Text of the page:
Our class was normal. We had both popular and unpopular girls. We had a class rep who always insisted that everybody follow the rules and who we called bitch. We even had bullies and a girl who always got bullied. We had studious girls, too. And then there was me.
Altogether, we were a high school class you could find anywhere.
Then one day, the girl who got bullied disappeared. By “disappear,” I don’t mean being gone. No, she was still here, except no one could see her anymore. And soon, those who had bullied her also turned hollow, as if their existence had lost meaning now that they had no one to pick on.
Scientists named it the “Invisibility Syndrome.”
They quarantined us at school to prevent the spread of the infection, as well as to study us up close. Unable to go home, some of us started crying one night, and soon, all of us chimed in. Then, as morning came, exhausted from crying, we began to accept our situation.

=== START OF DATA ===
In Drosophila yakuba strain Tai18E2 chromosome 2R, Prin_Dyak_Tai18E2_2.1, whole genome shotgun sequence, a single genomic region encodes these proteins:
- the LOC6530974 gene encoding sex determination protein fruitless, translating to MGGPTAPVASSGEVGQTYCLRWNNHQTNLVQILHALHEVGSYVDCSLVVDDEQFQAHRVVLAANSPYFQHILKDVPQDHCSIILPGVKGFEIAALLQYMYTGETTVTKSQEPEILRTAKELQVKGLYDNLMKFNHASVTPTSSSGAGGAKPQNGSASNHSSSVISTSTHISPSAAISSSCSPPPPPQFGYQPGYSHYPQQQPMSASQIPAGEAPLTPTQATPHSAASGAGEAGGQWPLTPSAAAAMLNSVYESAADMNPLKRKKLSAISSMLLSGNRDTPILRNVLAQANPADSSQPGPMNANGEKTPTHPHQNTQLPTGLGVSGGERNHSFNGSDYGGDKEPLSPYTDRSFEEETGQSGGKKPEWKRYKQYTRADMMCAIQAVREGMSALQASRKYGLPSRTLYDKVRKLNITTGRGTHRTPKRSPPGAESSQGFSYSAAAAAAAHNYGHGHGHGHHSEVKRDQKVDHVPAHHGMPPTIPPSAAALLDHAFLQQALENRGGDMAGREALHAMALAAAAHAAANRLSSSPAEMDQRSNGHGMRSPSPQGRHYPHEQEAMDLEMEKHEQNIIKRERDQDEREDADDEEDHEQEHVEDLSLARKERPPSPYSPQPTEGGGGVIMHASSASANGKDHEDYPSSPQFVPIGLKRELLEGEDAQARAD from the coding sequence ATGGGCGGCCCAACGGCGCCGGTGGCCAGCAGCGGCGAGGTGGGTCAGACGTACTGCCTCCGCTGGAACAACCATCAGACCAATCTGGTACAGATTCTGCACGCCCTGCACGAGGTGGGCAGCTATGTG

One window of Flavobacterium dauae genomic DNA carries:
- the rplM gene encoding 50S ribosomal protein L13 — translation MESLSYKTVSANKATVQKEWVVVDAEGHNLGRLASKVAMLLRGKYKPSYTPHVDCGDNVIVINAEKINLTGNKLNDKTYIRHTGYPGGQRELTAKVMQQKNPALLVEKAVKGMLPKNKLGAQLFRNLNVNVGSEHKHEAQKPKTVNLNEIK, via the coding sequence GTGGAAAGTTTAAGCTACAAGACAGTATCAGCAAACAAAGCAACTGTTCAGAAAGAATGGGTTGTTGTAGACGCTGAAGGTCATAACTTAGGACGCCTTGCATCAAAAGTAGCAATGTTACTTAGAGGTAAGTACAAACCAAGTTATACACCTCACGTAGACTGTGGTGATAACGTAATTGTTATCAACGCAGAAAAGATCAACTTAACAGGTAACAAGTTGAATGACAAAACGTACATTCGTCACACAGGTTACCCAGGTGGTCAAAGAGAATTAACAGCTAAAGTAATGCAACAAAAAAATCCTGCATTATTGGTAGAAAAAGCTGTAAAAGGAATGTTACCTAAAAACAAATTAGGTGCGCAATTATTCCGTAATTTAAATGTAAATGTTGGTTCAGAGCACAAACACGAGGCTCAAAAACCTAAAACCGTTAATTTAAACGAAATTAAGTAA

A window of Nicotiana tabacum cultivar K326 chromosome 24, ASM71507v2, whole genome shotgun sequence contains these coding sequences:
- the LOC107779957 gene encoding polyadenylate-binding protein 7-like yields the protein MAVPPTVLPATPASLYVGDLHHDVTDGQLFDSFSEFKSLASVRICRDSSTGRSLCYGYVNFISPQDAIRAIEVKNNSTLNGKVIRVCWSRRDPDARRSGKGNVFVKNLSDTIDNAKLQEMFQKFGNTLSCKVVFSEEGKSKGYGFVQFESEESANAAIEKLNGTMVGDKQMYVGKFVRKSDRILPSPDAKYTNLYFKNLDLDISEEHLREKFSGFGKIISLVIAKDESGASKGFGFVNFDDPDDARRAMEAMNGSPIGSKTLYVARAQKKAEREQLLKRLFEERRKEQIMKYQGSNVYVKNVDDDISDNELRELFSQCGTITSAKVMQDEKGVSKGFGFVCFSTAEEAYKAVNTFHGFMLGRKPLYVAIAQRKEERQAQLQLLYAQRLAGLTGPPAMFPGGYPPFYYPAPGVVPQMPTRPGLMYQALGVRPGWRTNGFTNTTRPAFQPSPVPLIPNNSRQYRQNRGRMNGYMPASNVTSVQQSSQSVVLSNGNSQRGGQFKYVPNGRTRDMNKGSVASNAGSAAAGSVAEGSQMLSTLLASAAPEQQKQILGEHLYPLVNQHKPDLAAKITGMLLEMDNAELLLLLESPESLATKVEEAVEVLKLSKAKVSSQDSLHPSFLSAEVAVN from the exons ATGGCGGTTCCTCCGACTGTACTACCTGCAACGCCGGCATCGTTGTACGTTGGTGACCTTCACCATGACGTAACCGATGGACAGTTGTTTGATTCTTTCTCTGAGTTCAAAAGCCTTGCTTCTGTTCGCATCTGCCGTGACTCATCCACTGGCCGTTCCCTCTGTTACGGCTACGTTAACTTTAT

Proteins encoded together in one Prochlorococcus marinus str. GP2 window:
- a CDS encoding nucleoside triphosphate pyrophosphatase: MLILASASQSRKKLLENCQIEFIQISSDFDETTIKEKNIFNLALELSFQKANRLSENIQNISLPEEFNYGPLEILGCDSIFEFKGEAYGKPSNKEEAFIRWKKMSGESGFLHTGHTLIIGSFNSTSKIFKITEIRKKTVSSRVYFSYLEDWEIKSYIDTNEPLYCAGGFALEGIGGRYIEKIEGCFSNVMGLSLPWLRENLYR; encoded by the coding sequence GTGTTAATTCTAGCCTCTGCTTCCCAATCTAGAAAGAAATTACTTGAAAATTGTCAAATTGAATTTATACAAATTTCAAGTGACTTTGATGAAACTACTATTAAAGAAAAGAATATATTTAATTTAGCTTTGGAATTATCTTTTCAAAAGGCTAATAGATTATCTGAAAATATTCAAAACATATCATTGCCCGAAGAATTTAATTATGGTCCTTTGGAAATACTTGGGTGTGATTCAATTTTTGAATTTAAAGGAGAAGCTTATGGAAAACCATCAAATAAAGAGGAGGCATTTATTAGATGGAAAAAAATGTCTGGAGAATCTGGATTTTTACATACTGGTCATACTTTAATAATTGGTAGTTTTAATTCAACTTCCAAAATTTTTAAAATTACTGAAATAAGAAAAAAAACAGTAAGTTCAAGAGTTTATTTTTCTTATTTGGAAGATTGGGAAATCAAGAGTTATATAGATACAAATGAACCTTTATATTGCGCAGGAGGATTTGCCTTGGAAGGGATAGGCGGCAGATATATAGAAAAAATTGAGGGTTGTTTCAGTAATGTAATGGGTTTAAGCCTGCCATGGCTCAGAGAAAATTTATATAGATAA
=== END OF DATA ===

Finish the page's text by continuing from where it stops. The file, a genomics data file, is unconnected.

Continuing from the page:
One by one, we turned invisible.
Girls who never stood out were the first to go. The studious girls went right after the exam season finished. Popular girls were the second to last to vanish. Our class rep maintained orders until she could not anymore. And she, too, disappeared.
I was the only one left.
But it came for me eventually. One evening, my skin started to fade. Then, I could see no more of what used to be me. “Anybody there?” I called out. “Please, somebody.”
Before my eyes lay an empty classroom.
“Please, I am scared!
“I am here.” A voice came, then another. And someone took my hand. “We are with you.”
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